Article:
WILL “The show that we’re going to be working on will have a serialized element, so there shouldn’t be any particular episode that one writer might be more suited to than another. They’re all going to write an outline and a script, then hopefully a second draft of that script; they’ll get ownership and possession of that script but all of the episodes will be part of a larger puzzle. At some point, once we start flushing out the world and the characters, then I’ll have a better sense of who I assign the episode to. It really doesn’t matter if I’m writing episode 3 or 5, but if I’m writing episode 5 then I’ll have a little more time to hear what’s going on with episodes 2, 3 and 4. If somebody is a really great comedy writer, they’re not necessarily going to be able to write the comedy episode. In a writer’s room in the US or Canada, you’re going to get assigned any episode you’re going to be assigned. All of these writers will be challenged by the project we’re going to do and they’ll be pushed outside their comfort zone – they’re going to have to write something they haven’t written before and they’re going to have to write in someone else’s voice that comes from someone else’s head. That will be a new experience for them but that’s the job of being a television writer, to work on someone else’s idea. They need to get inside the showrunners head, try to capture their voice on the page and adopt the mindset of the showrunner as much as possible.”       


HNM “How do you maintain character arcs and story arcs into a series?”

WILL “We map it out in advance of anyone writing anything. If you’re assigned episode 4, you know exactly what’s happening in episodes 1, 2 and 3, and you know where the story’s going in episodes 5, 6 and so on. You know your place in the que and you know where the characters are at in their journey. You’re a piece in a larger puzzle but you’re getting to see those pieces coming together at the same time as your piece is, so you kind of know where you fit in the bigger picture. The showrunner is acting as that person who has the big picture in their head and hopefully mapped out on the wall in the writer’s room, on cards or whiteboards – and hopefully you’re just a quick phone-call/email away, where a writer can say, ‘in episode 7, is the character doing this?’ The showrunner should have an answer that can help you get inside the mindset of episode 4 or 5, whichever episode you’re writing.”          


HNM “How structured would that series outline be, once you introduce it to the new writers?”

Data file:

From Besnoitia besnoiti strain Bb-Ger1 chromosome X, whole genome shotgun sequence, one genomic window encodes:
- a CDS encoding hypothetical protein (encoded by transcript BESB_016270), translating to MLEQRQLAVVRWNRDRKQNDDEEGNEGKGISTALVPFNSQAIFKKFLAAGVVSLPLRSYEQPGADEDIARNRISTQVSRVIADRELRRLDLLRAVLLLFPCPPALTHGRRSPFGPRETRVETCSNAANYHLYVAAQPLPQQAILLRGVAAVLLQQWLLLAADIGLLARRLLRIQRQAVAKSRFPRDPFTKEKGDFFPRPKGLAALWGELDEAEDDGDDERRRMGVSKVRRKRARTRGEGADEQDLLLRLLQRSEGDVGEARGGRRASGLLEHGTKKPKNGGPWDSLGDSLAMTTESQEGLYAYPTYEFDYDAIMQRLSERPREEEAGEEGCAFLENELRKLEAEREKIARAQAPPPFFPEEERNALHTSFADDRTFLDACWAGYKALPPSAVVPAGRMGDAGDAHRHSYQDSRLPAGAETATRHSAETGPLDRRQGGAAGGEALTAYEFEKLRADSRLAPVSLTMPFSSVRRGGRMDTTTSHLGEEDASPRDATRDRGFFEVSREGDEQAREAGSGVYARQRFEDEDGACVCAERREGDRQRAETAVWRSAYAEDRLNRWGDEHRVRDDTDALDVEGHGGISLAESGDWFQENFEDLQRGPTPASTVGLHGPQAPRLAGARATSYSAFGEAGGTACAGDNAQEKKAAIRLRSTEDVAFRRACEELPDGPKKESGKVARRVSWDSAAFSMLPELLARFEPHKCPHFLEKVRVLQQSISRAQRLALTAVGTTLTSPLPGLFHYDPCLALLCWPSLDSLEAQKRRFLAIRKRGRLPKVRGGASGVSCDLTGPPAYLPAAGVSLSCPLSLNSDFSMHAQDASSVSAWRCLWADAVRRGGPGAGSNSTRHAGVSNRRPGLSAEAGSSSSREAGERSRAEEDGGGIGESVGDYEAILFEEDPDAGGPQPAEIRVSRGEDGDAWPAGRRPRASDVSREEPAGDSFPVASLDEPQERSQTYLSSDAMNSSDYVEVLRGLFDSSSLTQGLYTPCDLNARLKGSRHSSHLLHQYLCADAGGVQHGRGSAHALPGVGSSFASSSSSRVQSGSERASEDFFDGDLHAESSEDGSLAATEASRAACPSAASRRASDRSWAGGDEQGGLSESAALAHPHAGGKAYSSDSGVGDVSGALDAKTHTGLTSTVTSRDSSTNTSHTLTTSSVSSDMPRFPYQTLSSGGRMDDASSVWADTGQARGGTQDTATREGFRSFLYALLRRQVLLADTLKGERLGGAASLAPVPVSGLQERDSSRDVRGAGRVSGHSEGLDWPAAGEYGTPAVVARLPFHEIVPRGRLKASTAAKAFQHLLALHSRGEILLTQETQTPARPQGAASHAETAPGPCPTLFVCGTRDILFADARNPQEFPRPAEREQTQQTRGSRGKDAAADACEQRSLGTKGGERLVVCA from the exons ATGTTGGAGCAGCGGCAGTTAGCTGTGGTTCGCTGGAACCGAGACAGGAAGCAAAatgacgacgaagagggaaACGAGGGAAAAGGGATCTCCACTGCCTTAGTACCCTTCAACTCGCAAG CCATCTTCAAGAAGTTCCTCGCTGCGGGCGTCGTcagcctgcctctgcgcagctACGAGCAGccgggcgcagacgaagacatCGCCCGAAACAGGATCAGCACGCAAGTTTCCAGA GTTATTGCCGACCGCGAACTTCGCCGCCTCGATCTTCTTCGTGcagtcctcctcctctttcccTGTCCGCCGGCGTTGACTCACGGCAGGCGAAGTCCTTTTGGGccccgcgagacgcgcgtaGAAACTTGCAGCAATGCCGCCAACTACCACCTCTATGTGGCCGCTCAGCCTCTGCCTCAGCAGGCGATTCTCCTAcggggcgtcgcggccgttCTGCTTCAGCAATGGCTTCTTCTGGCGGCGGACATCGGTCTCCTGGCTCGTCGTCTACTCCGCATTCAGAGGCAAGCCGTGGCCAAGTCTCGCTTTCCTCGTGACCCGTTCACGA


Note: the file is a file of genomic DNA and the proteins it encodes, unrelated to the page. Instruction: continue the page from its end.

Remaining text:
WILL “There’ll definitely be a roadmap, we’ll know where we’re heading and we’ll know the stopping points/signposts along the way. They’ll be able to wrap their heads around the show and read a lot of material that I’ve created for the show – so they’ll have a lot of information before they step into the writer’s room on day one.”


HNM “There’s been a big push for more diverse TV and film in the industry. Is that now a prerequisite in todays’ writer’s room?”

WILL “I can’t speak for other shows, with over 500 of them out there, nor can I claim to know what’s going on with every show and every writers room – but my philosophy is… that television should reflect the world in which we live in, and that world is very multicultural and diverse with lots of points of view, experiences and backgrounds. Television has certainly started to come to look more like the real world, but it’s not quite there yet. You can turn on a number of shows and still see a number of white male dominated TV, but we’re getting there. Hopefully, 5 years from now television will reflect the real world more than it does today.”    


HNM “How quickly will you progress through a series in the mentoring program?”

WILL “We have 10 weeks in the writer’s room and my goal is, every writer has written an outline, a first draft and hopefully a second draft by the end of it. They will have been given notes on the outline collectively and individually from me, they would’ve received notes on their first draft collectively from all the other writers and individually from me and then hopefully, the same thing with their second draft. At the end of the program, they should have a pretty solid sample script from the show to use as leverage in obtaining a job in the business when they come out of the program. They also get to develop their own idea through the program in parallel with the writer’s room experience. They’ll be assigned a mentor that is appropriate for their idea – the PSP matches them up with a mentor that’s well suited for their material and idea. They’ll then get to develop that project; they’ll get to practise pitching it and they’ll have a pitch coach to help them with it. They also get to spend time and gain some experience from a current script supervisor on a show. They will really get to put both feet in the fire, in terms of what it’s like to be in television and it really does prime them for success in the business when they come out the other side of the program.”